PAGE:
I finally got my hands on the last of Jonathan Hickman’s pre-Marvel Image projects and it turned out to be one of his more successful endeavors. On paper it’s the story of superpowered individuals in the future working to combat the threat of an unstoppable alien horde coming to annihilate the Earth. While everyone is coming together to fight this threat, the sole holdout is the most powerful metahuman in the Solar System -- Mars. He’s the story’s Superman analogue and what sets him apart from other takes on the character is that this being was originally raised in the hard times of the Dark Ages. So aside from being over a thousand years old, he also has some particular and violent ideas about how society should function. Characterization (when he’s not working with characters who have an established history) isn’t one of Hickman’s strong suits, so Mars and the rest of the cast aren’t as fleshed out as they could’ve and should’ve been.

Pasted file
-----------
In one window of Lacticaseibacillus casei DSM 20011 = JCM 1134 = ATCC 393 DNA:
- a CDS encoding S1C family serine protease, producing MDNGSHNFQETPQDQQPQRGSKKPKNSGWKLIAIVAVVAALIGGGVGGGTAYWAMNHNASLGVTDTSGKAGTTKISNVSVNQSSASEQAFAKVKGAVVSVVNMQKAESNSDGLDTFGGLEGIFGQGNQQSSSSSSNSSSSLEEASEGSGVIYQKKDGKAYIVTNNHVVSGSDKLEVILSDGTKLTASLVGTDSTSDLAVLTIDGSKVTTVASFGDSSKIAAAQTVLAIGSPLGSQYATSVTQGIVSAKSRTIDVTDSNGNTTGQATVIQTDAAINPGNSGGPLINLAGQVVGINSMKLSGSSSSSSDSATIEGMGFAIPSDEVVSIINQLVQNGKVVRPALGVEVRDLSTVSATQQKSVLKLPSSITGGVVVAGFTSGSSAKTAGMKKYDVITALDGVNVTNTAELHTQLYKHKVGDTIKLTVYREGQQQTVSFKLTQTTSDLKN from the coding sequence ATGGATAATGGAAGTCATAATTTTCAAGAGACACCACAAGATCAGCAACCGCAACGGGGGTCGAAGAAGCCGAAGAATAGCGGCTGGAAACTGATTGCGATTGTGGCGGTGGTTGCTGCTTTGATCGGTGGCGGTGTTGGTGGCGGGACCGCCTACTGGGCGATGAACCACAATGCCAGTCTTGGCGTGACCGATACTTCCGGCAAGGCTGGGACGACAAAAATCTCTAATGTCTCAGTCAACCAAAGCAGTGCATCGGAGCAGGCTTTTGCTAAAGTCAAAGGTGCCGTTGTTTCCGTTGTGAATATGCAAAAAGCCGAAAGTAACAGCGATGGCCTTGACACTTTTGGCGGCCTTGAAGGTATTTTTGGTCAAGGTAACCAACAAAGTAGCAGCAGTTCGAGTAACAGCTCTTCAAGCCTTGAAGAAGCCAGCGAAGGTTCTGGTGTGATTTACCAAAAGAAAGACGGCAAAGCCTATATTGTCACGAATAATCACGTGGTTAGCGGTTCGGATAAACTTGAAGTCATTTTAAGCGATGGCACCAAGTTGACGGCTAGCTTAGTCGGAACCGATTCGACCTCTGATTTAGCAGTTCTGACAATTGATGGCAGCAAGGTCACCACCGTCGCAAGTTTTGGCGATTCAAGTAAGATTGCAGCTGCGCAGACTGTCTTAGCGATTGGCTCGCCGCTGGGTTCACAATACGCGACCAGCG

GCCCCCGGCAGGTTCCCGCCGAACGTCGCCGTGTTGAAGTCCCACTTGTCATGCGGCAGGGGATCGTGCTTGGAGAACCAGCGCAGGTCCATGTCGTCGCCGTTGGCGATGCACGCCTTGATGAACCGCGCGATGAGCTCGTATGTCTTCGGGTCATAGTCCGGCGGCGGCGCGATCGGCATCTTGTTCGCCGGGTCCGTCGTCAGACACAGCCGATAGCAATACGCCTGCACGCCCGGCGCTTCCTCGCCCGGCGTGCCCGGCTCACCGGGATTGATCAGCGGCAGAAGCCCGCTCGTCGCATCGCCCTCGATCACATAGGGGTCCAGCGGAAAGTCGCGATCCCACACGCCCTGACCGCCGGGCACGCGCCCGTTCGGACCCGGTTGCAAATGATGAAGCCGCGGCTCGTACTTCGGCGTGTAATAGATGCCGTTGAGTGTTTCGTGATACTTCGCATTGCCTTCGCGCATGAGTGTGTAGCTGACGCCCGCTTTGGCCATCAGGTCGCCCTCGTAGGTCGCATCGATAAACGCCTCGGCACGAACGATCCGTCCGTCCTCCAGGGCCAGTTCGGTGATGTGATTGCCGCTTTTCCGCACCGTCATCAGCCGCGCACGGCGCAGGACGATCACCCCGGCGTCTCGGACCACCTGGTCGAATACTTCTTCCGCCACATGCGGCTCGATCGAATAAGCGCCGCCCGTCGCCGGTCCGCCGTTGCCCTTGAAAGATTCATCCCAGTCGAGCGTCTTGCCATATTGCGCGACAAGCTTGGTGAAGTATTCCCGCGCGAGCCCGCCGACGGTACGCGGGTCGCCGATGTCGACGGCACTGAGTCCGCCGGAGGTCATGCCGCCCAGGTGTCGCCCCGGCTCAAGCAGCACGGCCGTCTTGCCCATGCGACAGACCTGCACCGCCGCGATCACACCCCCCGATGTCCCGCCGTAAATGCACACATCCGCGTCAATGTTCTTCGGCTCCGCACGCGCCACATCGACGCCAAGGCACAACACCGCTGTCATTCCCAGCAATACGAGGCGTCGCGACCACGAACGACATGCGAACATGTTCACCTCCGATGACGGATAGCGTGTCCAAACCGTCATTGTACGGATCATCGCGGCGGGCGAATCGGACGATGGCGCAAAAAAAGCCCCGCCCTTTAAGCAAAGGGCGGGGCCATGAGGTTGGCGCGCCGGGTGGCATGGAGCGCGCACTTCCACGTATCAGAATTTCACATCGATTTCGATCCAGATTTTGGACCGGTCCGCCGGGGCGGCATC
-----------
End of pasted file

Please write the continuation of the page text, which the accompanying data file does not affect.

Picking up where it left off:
Really, these people wind up being soundpieces for the writer’s strength: his ideas, and there are some novel ones here. At its core is the progression of the ideal utopia from eternity, to liberty, to equality, and finally fraternity in the space of the four issues collected here. Each issue tackles a single idea and does so in a surprisingly logical way by first establishing Mars as the story’s Superman/God figure, and then showing the rest of the superhumans’ efforts to solve the problem without him. There are also plenty of other interesting ideas strewn throughout the story such as the control-based ideology of the aliens, Ars Poetica -- The God Gun, and a Frenchman killing English to ensure the supremacy of the English language. Ryan Bodenheim also gives us some strong, finely detailed art though the constantly changing color scheme of the book seems to be done just because it can rather than for any good reason. If you needed more proof of why Hickman is one of the premier talents in the industry today, then you’ll find that here.